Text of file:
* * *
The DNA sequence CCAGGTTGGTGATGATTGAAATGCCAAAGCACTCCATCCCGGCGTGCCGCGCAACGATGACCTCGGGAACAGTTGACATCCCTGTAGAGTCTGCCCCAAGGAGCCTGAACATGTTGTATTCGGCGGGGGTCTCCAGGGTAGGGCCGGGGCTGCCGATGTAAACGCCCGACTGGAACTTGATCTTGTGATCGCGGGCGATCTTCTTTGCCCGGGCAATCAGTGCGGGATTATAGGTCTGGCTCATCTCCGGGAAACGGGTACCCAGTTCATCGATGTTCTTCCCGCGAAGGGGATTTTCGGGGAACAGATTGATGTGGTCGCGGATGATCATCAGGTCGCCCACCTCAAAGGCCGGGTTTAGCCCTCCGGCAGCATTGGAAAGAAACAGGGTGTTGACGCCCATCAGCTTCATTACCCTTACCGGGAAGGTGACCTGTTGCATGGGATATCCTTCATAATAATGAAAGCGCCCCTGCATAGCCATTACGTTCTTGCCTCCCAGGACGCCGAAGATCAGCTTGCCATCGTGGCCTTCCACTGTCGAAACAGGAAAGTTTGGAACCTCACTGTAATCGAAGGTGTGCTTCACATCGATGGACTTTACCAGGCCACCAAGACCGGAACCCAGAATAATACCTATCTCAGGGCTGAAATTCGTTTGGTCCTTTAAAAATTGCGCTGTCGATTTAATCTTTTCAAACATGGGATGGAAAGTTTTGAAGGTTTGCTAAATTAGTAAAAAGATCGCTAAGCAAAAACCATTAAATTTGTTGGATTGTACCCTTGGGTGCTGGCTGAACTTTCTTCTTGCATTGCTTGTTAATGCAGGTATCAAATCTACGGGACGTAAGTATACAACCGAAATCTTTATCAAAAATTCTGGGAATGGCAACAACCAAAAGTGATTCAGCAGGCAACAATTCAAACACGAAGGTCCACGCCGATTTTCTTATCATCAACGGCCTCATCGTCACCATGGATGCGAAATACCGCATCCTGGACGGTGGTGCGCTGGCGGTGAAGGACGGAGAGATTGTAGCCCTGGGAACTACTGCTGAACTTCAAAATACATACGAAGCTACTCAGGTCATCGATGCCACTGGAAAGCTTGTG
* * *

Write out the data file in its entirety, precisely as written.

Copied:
The DNA sequence CCAGGTTGGTGATGATTGAAATGCCAAAGCACTCCATCCCGGCGTGCCGCGCAACGATGACCTCGGGAACAGTTGACATCCCTGTAGAGTCTGCCCCAAGGAGCCTGAACATGTTGTATTCGGCGGGGGTCTCCAGGGTAGGGCCGGGGCTGCCGATGTAAACGCCCGACTGGAACTTGATCTTGTGATCGCGGGCGATCTTCTTTGCCCGGGCAATCAGTGCGGGATTATAGGTCTGGCTCATCTCCGGGAAACGGGTACCCAGTTCATCGATGTTCTTCCCGCGAAGGGGATTTTCGGGGAACAGATTGATGTGGTCGCGGATGATCATCAGGTCGCCCACCTCAAAGGCCGGGTTTAGCCCTCCGGCAGCATTGGAAAGAAACAGGGTGTTGACGCCCATCAGCTTCATTACCCTTACCGGGAAGGTGACCTGTTGCATGGGATATCCTTCATAATAATGAAAGCGCCCCTGCATAGCCATTACGTTCTTGCCTCCCAGGACGCCGAAGATCAGCTTGCCATCGTGGCCTTCCACTGTCGAAACAGGAAAGTTTGGAACCTCACTGTAATCGAAGGTGTGCTTCACATCGATGGACTTTACCAGGCCACCAAGACCGGAACCCAGAATAATACCTATCTCAGGGCTGAAATTCGTTTGGTCCTTTAAAAATTGCGCTGTCGATTTAATCTTTTCAAACATGGGATGGAAAGTTTTGAAGGTTTGCTAAATTAGTAAAAAGATCGCTAAGCAAAAACCATTAAATTTGTTGGATTGTACCCTTGGGTGCTGGCTGAACTTTCTTCTTGCATTGCTTGTTAATGCAGGTATCAAATCTACGGGACGTAAGTATACAACCGAAATCTTTATCAAAAATTCTGGGAATGGCAACAACCAAAAGTGATTCAGCAGGCAACAATTCAAACACGAAGGTCCACGCCGATTTTCTTATCATCAACGGCCTCATCGTCACCATGGATGCGAAATACCGCATCCTGGACGGTGGTGCGCTGGCGGTGAAGGACGGAGAGATTGTAGCCCTGGGAACTACTGCTGAACTTCAAAATACATACGAAGCTACTCAGGTCATCGATGCCACTGGAAAGCTTGTG